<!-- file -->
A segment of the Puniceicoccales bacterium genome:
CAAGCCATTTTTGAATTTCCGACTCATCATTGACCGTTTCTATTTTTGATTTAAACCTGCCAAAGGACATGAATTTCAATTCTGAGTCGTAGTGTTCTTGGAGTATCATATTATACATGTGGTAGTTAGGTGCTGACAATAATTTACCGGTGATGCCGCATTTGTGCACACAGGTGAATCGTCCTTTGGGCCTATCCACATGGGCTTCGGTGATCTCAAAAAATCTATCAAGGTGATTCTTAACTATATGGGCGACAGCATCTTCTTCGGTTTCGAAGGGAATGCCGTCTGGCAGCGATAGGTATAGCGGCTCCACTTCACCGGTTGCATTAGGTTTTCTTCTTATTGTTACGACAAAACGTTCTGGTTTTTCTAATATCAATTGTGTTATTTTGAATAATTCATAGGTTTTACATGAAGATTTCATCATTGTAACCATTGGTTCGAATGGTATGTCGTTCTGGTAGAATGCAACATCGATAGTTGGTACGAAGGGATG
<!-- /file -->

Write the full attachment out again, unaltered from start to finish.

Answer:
A segment of the Puniceicoccales bacterium genome:
CAAGCCATTTTTGAATTTCCGACTCATCATTGACCGTTTCTATTTTTGATTTAAACCTGCCAAAGGACATGAATTTCAATTCTGAGTCGTAGTGTTCTTGGAGTATCATATTATACATGTGGTAGTTAGGTGCTGACAATAATTTACCGGTGATGCCGCATTTGTGCACACAGGTGAATCGTCCTTTGGGCCTATCCACATGGGCTTCGGTGATCTCAAAAAATCTATCAAGGTGATTCTTAACTATATGGGCGACAGCATCTTCTTCGGTTTCGAAGGGAATGCCGTCTGGCAGCGATAGGTATAGCGGCTCCACTTCACCGGTTGCATTAGGTTTTCTTCTTATTGTTACGACAAAACGTTCTGGTTTTTCTAATATCAATTGTGTTATTTTGAATAATTCATAGGTTTTACATGAAGATTTCATCATTGTAACCATTGGTTCGAATGGTATGTCGTTCTGGTAGAATGCAACATCGATAGTTGGTACGAAGGGATG